With many on-campus opportunities on hold, students like Schellhorn are turning their attention off-campus to stores downtown or at the Columbia Mall. Heather McGuire, a senior photojournalism major who is in the work-study program and works nights at Best Buy, said she likes having two jobs because it allows her to make the money she needs to pay her tuition while also having time to keep up with her studies.

"I've always held two jobs and I'm used to it," McGuire said. "The reason I like two jobs is that it makes my schedule more flexible. One job can give you certain hours during the day where the other job couldn't provide."

With the recent downturn in the broader economy, outside of campus and across the nation, even off-campus work might not offer relief for financially strapped students. Employers are cutting jobs to make a profit as prices fall, compounding a decline in teen employment at entry-level jobs.

The federal Bureau of Labor Statistics says the ratio of 16- to 19-year-olds employed in jobs that are part of the youth labor market has fallen to less than 45 percent, the lowest number since the agency began tracking it in 1948.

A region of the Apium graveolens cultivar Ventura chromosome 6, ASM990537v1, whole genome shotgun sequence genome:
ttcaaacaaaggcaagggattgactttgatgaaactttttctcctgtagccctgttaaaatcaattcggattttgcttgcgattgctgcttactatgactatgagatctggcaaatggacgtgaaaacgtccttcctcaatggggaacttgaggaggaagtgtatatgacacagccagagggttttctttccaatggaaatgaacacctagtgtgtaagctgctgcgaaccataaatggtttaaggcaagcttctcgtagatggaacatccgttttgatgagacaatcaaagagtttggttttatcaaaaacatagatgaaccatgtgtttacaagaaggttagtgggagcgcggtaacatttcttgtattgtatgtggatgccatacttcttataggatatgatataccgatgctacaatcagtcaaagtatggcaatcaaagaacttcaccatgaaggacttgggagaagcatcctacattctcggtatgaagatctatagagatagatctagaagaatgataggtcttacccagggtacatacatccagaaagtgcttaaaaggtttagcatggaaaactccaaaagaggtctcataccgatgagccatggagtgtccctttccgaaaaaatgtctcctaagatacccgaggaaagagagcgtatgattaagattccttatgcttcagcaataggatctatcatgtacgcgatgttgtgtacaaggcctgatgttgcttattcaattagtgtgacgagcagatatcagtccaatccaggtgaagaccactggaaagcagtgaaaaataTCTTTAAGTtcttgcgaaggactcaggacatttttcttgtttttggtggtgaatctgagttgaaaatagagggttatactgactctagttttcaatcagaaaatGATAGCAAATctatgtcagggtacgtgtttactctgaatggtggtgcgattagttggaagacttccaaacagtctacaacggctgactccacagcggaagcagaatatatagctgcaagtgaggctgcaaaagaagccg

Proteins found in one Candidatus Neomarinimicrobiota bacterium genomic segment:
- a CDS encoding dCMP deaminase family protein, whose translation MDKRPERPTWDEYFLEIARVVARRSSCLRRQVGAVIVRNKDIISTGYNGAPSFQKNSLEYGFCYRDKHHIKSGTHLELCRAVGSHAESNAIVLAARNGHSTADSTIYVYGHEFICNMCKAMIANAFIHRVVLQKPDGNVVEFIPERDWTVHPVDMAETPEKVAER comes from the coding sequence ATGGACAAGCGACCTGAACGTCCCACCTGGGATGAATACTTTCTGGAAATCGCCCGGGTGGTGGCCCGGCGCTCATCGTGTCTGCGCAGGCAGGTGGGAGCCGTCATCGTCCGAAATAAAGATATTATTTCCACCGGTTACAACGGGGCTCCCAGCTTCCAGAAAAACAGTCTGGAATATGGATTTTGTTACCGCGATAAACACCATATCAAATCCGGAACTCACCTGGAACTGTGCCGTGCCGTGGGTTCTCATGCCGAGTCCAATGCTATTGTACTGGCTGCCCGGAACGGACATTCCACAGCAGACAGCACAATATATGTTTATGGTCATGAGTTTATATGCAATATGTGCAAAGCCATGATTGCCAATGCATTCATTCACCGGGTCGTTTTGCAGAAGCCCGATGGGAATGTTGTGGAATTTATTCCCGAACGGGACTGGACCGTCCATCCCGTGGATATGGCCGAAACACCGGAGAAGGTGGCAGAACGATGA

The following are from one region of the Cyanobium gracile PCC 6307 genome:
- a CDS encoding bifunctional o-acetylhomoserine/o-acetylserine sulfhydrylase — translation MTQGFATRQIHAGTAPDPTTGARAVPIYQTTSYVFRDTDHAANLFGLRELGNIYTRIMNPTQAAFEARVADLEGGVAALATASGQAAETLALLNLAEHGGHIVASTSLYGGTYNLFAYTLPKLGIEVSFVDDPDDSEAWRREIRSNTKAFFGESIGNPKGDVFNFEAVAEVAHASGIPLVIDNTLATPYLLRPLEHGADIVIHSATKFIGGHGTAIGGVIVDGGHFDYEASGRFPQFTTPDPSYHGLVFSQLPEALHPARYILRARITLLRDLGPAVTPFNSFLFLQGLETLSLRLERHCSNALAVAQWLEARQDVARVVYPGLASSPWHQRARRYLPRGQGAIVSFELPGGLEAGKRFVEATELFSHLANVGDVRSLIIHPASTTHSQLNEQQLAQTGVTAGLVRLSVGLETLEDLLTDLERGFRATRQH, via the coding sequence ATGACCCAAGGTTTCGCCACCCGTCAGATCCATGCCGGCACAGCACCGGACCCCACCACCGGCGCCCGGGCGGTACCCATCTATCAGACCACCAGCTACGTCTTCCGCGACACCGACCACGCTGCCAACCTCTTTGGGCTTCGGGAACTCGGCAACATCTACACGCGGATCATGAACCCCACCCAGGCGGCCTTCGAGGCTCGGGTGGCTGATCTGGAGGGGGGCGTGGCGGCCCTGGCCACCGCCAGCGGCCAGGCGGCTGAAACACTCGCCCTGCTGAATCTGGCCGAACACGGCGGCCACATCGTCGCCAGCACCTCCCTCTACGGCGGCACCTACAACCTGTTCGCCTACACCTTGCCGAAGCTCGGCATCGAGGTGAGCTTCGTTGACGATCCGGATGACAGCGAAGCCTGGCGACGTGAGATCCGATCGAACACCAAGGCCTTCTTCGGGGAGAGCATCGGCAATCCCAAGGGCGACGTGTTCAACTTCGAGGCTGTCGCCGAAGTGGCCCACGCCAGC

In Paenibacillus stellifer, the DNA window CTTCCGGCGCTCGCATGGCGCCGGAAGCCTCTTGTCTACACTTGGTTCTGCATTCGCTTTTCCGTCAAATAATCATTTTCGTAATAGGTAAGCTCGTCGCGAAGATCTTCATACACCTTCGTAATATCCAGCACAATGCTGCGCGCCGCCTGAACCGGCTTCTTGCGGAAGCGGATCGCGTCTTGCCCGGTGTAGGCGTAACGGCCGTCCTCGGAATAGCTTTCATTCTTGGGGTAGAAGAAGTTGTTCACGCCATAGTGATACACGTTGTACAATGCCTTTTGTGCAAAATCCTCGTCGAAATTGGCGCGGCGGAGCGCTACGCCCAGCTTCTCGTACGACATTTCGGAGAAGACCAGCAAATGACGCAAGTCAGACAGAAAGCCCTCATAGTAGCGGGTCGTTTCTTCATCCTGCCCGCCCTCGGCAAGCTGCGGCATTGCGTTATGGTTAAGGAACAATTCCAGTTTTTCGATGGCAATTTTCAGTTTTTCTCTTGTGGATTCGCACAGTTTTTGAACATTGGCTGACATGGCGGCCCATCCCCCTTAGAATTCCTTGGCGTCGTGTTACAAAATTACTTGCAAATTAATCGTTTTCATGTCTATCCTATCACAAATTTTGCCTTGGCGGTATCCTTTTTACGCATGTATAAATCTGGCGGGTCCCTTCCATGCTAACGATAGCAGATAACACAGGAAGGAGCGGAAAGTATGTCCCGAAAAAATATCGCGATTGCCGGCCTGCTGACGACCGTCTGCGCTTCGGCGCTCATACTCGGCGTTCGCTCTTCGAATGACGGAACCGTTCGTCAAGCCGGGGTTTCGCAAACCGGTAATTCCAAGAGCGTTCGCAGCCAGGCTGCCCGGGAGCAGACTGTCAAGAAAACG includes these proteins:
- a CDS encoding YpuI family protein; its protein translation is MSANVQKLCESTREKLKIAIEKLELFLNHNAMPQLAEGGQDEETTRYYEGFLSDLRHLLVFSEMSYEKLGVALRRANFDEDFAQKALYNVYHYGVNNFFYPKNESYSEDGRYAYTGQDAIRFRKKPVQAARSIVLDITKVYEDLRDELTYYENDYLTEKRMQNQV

McGuire, who received a $1,800 grant from the work-study program this year, said the award did not pay for all of her bills, but she stayed in the program for the money. The program provided her with experience working around faculty and staff at the Reynolds Journalism Institute. McGuire, who plans to graduate at the end of this semester, said she has been asked to stay on after she graduates as a staff member for the institute's Pictures of the Year exhibit.

"I would say that work-study has not just been a job for me," McGuire said. "It's been an opportunity to know the department and what we do there a little bit better. I would've never been able to do that without the work-study program."